French presidency backs tie-up of EDF-Areva reactor businesses
The French presidency on Wednesday gave its backing to a tie-up between state-owned electricity group EDF and Areva's reactor-building unit, adding that the government would spend "as much as necessary" to recapitalise the troubled nuclear group.
The Elysee said EDF was set to become "a majority shareholder" in Areva's reactor subsidiary, Areva NP, in what could signal a considerable restructuring of the nation's energy sector.
"From now on, the activities of design, project management and marketing of the new EDF and Areva reactors will be brought together in one dedicated company," it said in a statement.
The government's green light was announced after a meeting earlier in the day between French President Francois Hollande, Prime Minister Manuel Valls and ministers of four interested departments.
Once a formidable leader of the world's nuclear energy market, Areva has been plagued by years of technical problems in its new generation EPR reactors that have led to construction delays, cost over-runs and project cancellations by clients.
The company, 87-percent owned by the French state, has also suffered as interest in nuclear power has cooled following the 2011 Fukushima catastrophe in Japan.
The Elysee announcement also committed the state to recapitalising the beleaguered nuclear group as much as necessary after it incurred record losses last year.
"The challenge isn't merely to respond to financial difficulties that Areva might encounter, but to restructure the entire sector and give it a new outlook," said an official close to President Francois Hollande.
Areva referred to the announcement as "a series of guidelines to renew the French nuclear industry" and said in a statement that it would "work in complete cooperation with EDF on the roadmap as it is defined".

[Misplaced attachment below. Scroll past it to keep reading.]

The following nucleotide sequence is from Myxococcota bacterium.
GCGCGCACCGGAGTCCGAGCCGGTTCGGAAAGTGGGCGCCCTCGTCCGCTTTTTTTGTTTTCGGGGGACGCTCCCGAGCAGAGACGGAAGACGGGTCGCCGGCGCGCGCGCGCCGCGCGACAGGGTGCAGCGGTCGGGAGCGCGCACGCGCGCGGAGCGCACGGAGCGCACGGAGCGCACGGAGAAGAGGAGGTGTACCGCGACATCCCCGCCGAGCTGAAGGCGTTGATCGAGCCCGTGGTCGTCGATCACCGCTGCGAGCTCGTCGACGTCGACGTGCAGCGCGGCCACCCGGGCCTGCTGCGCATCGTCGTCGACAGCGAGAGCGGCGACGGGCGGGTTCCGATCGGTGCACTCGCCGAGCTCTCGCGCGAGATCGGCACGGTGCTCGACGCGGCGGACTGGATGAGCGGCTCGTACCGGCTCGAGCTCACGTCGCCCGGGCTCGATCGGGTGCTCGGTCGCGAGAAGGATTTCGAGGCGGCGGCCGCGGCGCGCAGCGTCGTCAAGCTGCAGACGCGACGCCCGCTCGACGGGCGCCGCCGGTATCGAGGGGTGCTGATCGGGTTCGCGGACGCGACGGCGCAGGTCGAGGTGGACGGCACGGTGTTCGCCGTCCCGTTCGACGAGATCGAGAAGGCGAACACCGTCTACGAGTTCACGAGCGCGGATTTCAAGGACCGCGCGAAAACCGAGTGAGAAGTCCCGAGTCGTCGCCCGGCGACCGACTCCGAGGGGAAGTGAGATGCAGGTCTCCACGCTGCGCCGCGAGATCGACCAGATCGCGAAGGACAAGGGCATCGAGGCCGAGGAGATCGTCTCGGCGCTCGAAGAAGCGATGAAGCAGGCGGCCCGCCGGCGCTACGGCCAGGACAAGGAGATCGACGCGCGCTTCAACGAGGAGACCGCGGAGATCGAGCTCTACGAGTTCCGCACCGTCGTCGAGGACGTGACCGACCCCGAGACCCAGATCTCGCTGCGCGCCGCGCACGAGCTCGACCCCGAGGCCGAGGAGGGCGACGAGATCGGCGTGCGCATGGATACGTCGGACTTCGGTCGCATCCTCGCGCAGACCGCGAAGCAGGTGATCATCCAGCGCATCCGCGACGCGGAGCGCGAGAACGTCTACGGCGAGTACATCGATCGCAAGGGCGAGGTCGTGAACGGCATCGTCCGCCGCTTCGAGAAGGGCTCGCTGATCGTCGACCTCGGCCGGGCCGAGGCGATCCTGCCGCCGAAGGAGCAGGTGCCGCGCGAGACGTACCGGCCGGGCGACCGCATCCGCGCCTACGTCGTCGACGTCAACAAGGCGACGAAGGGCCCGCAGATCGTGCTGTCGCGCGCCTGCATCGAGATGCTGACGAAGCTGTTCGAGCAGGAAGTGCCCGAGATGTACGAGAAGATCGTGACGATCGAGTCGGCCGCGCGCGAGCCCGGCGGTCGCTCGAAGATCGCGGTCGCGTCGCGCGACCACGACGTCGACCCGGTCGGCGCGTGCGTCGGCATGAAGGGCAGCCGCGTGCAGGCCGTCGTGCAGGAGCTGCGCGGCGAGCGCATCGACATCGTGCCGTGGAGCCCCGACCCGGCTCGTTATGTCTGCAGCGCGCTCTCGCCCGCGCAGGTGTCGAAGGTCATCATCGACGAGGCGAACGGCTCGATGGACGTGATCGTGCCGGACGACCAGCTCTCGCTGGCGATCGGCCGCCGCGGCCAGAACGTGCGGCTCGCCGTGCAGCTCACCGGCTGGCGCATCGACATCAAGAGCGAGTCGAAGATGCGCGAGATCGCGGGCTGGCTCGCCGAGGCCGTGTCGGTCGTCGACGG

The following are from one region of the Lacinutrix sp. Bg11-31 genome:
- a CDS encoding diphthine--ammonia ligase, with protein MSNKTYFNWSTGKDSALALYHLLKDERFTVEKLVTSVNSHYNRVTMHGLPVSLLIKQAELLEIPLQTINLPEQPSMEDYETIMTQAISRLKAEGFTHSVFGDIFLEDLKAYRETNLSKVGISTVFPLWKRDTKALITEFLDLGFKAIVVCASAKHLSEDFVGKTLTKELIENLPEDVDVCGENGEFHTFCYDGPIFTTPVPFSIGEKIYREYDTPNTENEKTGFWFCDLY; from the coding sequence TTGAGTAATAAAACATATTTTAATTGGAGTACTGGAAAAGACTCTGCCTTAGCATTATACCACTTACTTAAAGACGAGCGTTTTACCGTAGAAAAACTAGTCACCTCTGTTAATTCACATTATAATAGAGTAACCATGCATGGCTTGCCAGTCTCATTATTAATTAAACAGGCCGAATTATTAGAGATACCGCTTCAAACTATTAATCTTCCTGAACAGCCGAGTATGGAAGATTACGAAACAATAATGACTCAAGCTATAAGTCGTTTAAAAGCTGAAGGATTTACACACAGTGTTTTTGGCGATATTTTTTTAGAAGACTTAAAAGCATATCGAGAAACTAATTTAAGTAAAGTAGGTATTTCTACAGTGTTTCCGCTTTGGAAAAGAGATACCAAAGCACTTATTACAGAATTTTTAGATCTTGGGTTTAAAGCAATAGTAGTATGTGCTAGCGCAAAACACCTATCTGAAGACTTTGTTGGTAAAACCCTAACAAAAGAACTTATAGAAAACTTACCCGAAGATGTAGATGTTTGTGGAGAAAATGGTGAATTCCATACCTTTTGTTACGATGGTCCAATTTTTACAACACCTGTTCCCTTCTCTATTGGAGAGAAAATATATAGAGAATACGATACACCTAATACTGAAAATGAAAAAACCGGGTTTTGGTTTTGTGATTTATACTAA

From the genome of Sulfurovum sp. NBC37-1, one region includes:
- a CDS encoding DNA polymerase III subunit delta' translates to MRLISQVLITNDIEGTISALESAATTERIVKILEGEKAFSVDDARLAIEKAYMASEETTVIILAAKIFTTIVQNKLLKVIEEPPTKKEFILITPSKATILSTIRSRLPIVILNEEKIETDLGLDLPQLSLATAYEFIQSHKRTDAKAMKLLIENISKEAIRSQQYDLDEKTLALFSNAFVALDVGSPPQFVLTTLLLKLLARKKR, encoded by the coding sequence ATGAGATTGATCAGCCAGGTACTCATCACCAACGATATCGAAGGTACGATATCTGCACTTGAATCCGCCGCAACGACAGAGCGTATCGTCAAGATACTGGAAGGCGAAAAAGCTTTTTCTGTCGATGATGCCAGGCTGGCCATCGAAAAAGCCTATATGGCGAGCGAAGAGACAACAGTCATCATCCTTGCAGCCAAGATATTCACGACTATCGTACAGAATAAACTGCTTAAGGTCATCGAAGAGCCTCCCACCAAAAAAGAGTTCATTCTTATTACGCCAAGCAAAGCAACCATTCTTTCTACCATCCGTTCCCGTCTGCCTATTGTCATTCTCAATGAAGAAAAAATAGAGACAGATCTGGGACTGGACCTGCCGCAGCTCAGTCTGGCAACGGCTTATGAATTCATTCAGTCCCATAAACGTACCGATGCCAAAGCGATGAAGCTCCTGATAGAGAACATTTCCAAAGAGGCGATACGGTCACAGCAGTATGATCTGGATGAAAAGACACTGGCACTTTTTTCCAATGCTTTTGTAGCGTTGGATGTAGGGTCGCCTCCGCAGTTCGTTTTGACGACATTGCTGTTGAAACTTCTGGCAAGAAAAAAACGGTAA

EDF did not immediately comment on the decision.
But according to French daily Les Echos, the electricity giant has offered to pay just over two billion euros ($2.2 billion) to become the main owner of Areva NP, a figure that has been neither confirmed nor denied by the two companies involved.
In March, Areva reported net losses in 2014 of 4.8 billion euros after it was forced to absorb costs linked to delays, and said it would make savings worth around one billion euros over the next few years.
In May, Areva, which was created in 2001, said it would cut up to 6,000 jobs worldwide as it seeks to slash its costs by a billion euros by 2017.
Areva NP, the reactor subsidiary, employs around 15,000 of Areva's total workforce of around 45,000.
In reference to negotiations with trade unions, Areva said it was committed to discussions with "social partners" over changes to the company.
The affected trade unions are opposed to the plan with CFDT union coordinator Jean-Pierre Bachmann accusing EDF of "pillaging the tomb" of Areva.
The merger of reactor operations might attract other potential investors to Areva.
The maintenance and repair of existing reactors -- an area of regular revenue and high margins -- is likely to be of interest to the likes of French electricity and gas company Engie.
French media also suggested that Chinese investors may be interested in whatever minority stake Areva will end up with in the new set up.
© 2015 AFP